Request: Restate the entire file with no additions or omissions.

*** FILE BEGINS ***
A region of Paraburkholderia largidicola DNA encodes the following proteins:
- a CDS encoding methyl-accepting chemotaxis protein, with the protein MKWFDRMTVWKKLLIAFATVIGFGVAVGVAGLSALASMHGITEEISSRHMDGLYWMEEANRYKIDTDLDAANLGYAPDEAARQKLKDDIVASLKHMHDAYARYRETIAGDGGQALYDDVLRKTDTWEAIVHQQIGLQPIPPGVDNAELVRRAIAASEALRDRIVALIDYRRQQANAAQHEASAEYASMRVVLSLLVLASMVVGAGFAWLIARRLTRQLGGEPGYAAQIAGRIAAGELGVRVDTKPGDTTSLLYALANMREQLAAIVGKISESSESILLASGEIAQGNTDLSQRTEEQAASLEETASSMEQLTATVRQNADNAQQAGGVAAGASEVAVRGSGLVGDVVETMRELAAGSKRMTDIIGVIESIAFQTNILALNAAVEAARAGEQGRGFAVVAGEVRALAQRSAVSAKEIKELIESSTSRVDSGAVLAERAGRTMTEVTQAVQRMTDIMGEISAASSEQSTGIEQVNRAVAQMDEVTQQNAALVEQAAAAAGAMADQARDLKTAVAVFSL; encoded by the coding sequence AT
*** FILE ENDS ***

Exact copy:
A region of Paraburkholderia largidicola DNA encodes the following proteins:
- a CDS encoding methyl-accepting chemotaxis protein, with the protein MKWFDRMTVWKKLLIAFATVIGFGVAVGVAGLSALASMHGITEEISSRHMDGLYWMEEANRYKIDTDLDAANLGYAPDEAARQKLKDDIVASLKHMHDAYARYRETIAGDGGQALYDDVLRKTDTWEAIVHQQIGLQPIPPGVDNAELVRRAIAASEALRDRIVALIDYRRQQANAAQHEASAEYASMRVVLSLLVLASMVVGAGFAWLIARRLTRQLGGEPGYAAQIAGRIAAGELGVRVDTKPGDTTSLLYALANMREQLAAIVGKISESSESILLASGEIAQGNTDLSQRTEEQAASLEETASSMEQLTATVRQNADNAQQAGGVAAGASEVAVRGSGLVGDVVETMRELAAGSKRMTDIIGVIESIAFQTNILALNAAVEAARAGEQGRGFAVVAGEVRALAQRSAVSAKEIKELIESSTSRVDSGAVLAERAGRTMTEVTQAVQRMTDIMGEISAASSEQSTGIEQVNRAVAQMDEVTQQNAALVEQAAAAAGAMADQARDLKTAVAVFSL; encoded by the coding sequence AT